Last week, Dutch primary school teachers discovered the many ‘heritage language’ (mother tongue) programmes of the Brainport region.
That was in a free online event, Meertalige Kinderen: Wat doe je ermee? (Multilingual Children: What to do with them?). Several groups organised it. These include Heritage Language Schools Eindhoven (HLSE), Holland Expat Center South, and the SALTO schools.
During the webinar, the teachers learned how to tap into children’s multilingualism as a useful resource in the classroom. More than 200 Dutch primary school teachers and heritage language program organisers in Eindhoven registered.
What is a heritage language school?
A heritage language school is also a called mother tongue, home language, or weekend school. They’re programmes to help children develop a language that’s spoken at home. These kids can’t study this language at school.
Volunteers who set up non-profit organisations often run these classes. Lessons take place after school or on weekends throughout the school year. The event aimed to bring attention to the role a child’s heritage language plays in their general educational development.
There are many multilingual students in Eindhoven. So, Dutch teachers need to know that a strong basis in their home language can lead to multilingual children generally doing better. That on both the social and academic terrain, including in Dutch.
Would’ve been in March
The organisers initially planned the event for the end of March. Attendees would have mingled over snacks. They would then have participated in a networking activity after hearing two speakers.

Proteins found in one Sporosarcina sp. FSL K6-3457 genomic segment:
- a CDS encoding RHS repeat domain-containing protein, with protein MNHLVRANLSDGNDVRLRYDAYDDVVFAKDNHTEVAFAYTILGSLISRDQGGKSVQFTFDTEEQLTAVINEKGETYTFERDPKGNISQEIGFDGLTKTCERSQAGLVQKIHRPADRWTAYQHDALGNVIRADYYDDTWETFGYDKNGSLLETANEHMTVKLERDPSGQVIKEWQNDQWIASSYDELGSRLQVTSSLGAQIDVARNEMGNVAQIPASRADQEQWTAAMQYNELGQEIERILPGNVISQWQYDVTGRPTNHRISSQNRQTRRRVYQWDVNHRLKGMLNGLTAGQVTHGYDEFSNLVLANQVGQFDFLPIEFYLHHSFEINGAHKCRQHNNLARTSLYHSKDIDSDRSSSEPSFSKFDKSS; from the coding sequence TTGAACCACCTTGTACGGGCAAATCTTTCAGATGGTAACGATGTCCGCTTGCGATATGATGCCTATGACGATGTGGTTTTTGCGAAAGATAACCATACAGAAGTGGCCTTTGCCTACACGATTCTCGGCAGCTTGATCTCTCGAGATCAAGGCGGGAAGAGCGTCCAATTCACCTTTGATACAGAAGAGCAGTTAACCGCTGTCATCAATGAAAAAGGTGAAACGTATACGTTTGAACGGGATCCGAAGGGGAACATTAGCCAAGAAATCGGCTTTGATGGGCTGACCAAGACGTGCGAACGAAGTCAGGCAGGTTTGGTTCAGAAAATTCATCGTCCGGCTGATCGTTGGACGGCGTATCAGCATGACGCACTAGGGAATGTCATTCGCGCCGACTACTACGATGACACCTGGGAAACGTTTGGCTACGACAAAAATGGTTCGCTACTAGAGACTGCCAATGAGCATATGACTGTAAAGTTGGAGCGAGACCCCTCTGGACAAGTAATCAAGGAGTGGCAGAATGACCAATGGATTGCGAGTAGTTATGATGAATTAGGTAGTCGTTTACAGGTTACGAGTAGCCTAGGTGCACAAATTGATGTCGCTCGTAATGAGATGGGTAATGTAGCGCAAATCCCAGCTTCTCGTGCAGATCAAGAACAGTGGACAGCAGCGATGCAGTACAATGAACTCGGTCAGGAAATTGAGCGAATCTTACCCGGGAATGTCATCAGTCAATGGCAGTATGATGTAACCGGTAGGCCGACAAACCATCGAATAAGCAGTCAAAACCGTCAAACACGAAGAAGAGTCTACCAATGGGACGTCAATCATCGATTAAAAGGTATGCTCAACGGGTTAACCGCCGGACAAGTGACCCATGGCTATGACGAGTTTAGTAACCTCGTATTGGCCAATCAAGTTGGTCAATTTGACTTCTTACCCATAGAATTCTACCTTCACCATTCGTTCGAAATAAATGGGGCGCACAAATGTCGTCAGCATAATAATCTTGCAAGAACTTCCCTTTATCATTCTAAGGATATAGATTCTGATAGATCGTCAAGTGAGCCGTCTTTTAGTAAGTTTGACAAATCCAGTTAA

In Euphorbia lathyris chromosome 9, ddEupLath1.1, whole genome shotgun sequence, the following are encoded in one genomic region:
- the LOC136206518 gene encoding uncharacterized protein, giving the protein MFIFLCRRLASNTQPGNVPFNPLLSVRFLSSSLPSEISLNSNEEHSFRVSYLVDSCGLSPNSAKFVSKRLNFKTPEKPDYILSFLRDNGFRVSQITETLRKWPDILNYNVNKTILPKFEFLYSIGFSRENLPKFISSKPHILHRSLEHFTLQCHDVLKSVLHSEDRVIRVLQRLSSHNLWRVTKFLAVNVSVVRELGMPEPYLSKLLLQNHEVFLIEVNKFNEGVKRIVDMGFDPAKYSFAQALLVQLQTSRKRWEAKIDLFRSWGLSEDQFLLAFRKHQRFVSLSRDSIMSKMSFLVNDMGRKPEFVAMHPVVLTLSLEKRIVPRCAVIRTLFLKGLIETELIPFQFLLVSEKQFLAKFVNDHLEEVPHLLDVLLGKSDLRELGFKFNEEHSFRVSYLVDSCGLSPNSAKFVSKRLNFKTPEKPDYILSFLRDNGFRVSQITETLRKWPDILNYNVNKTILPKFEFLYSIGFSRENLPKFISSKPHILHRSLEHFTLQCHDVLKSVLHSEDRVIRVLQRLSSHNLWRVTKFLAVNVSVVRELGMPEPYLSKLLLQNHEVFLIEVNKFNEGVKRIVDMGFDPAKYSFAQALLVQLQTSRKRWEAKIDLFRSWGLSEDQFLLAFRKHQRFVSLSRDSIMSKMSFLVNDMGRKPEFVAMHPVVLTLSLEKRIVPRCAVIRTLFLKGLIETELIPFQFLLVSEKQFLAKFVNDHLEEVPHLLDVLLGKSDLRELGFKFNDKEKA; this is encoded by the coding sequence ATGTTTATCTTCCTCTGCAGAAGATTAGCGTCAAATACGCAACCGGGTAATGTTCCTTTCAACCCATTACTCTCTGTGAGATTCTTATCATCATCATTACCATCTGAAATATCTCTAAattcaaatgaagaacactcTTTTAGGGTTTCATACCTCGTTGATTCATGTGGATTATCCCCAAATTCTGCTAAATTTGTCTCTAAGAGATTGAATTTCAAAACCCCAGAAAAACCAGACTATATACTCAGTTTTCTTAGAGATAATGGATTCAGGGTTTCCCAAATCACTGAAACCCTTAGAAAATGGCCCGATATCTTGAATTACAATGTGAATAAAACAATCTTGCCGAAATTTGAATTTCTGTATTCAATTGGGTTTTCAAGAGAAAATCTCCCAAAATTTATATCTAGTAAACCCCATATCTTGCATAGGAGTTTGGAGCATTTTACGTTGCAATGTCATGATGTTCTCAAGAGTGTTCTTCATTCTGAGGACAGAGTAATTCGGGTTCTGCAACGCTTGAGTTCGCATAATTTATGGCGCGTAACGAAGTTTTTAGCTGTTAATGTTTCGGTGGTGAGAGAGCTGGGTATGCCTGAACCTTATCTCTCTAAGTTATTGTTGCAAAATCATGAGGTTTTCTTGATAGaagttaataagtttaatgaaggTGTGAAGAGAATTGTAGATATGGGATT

“In no time we had 170 registrations, with a waiting list,” says Josine Frankhuizen. She is the Economics and Culture policy developer at the Holland Expat Center South. “Multilingualism is a very hot topic.”
Teachers from all over the region showed interest. But the organisers had to cancel the event due to the COVID-19 outbreak. “We knew we’d have to find a way to go forward with it eventually.” The usual face-to-face event was transformed into an online event. They used a new digital studio in Eindhoven’s iconic Evoluon.
Geert Simons opened the virtual event. He was head of SALTO Internationalization. Geert gave an overview of the more than 20 heritage language programmes in the Eindhoven area.
“The SALTO International School leaders advise that multilingual children follow lessons in their mother tongue if available,” says Geert. “That’s why SALTO promotes the HLSE network.”
The first speaker was Ellen-Rose Kambel from the Rutu Foundation. She explained that UNESCO considers being able to study one’s home language a universal right. Schools can opt to become a Language Friendly School. That can do so by ensuring that all children have access to a language-friendly learning environment where they feel accepted.
The other expert was Meer kansen Met Meertaligheid – 3M (More Opportunities With Multilingualism)’s Mirjam Günther. She’s researching improving the role of the home language in primary education.
After the talks, Dutch primary school teachers could ask questions. These were to the organisers, teachers, and volunteers who work at heritage language schools. This was the first step towards building a relationship between the two groups.
“It’s essential for mainstream teachers to be aware of which heritage language programmes are out there,” says Gisi Cannizzaro. Cannizzaro is the co-founder of the Eindhoven Italian School “La Lampadina” and the HSLE organiser.
“They must know what of common challenges these schools face. They must also be aware of the determination that’s needed to keep this type of supplementary education afloat. The work and achievements of these language programmes need to be recognised.”
“The community must value these schools. Of course, Dutch teachers face challenges, too. That’s why we asked the speakers to share some tips for using multilingualism in the classroom,” Gisi says.
HLSE aims to ensure that heritage language schools in Eindhoven succeed. They want people to recognise, value and support this supplementary education.